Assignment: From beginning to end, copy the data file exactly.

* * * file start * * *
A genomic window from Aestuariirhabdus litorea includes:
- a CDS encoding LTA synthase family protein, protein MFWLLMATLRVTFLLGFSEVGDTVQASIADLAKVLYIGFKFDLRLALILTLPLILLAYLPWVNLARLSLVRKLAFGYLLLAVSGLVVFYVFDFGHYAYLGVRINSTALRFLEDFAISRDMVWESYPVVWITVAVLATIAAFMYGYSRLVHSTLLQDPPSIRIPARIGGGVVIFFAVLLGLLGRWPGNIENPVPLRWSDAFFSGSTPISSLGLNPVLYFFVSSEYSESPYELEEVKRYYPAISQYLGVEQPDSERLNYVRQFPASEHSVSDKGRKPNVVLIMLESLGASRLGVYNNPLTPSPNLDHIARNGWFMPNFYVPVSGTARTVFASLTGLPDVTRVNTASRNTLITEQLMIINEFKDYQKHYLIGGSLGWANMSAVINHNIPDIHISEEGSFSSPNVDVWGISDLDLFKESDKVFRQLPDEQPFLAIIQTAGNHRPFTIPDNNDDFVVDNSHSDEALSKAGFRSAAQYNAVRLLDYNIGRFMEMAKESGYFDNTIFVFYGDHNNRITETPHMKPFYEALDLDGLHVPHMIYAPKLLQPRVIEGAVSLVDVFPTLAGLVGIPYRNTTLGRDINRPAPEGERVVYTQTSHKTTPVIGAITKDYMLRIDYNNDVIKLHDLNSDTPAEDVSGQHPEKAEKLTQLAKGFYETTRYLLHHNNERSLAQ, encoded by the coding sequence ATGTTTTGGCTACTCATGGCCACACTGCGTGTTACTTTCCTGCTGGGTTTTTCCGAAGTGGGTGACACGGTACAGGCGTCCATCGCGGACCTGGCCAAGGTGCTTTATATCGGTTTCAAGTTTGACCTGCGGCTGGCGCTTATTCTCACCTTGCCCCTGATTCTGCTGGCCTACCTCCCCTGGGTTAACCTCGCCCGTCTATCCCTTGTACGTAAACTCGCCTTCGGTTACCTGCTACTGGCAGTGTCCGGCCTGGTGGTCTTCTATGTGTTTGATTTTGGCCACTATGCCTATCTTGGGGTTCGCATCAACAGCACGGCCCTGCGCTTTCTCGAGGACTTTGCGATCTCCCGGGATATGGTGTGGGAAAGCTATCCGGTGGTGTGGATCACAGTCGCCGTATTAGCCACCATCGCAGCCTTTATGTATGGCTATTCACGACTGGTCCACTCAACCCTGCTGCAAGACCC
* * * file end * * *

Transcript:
A genomic window from Aestuariirhabdus litorea includes:
- a CDS encoding LTA synthase family protein, protein MFWLLMATLRVTFLLGFSEVGDTVQASIADLAKVLYIGFKFDLRLALILTLPLILLAYLPWVNLARLSLVRKLAFGYLLLAVSGLVVFYVFDFGHYAYLGVRINSTALRFLEDFAISRDMVWESYPVVWITVAVLATIAAFMYGYSRLVHSTLLQDPPSIRIPARIGGGVVIFFAVLLGLLGRWPGNIENPVPLRWSDAFFSGSTPISSLGLNPVLYFFVSSEYSESPYELEEVKRYYPAISQYLGVEQPDSERLNYVRQFPASEHSVSDKGRKPNVVLIMLESLGASRLGVYNNPLTPSPNLDHIARNGWFMPNFYVPVSGTARTVFASLTGLPDVTRVNTASRNTLITEQLMIINEFKDYQKHYLIGGSLGWANMSAVINHNIPDIHISEEGSFSSPNVDVWGISDLDLFKESDKVFRQLPDEQPFLAIIQTAGNHRPFTIPDNNDDFVVDNSHSDEALSKAGFRSAAQYNAVRLLDYNIGRFMEMAKESGYFDNTIFVFYGDHNNRITETPHMKPFYEALDLDGLHVPHMIYAPKLLQPRVIEGAVSLVDVFPTLAGLVGIPYRNTTLGRDINRPAPEGERVVYTQTSHKTTPVIGAITKDYMLRIDYNNDVIKLHDLNSDTPAEDVSGQHPEKAEKLTQLAKGFYETTRYLLHHNNERSLAQ, encoded by the coding sequence ATGTTTTGGCTACTCATGGCCACACTGCGTGTTACTTTCCTGCTGGGTTTTTCCGAAGTGGGTGACACGGTACAGGCGTCCATCGCGGACCTGGCCAAGGTGCTTTATATCGGTTTCAAGTTTGACCTGCGGCTGGCGCTTATTCTCACCTTGCCCCTGATTCTGCTGGCCTACCTCCCCTGGGTTAACCTCGCCCGTCTATCCCTTGTACGTAAACTCGCCTTCGGTTACCTGCTACTGGCAGTGTCCGGCCTGGTGGTCTTCTATGTGTTTGATTTTGGCCACTATGCCTATCTTGGGGTTCGCATCAACAGCACGGCCCTGCGCTTTCTCGAGGACTTTGCGATCTCCCGGGATATGGTGTGGGAAAGCTATCCGGTGGTGTGGATCACAGTCGCCGTATTAGCCACCATCGCAGCCTTTATGTATGGCTATTCACGACTGGTCCACTCAACCCTGCTGCAAGACCC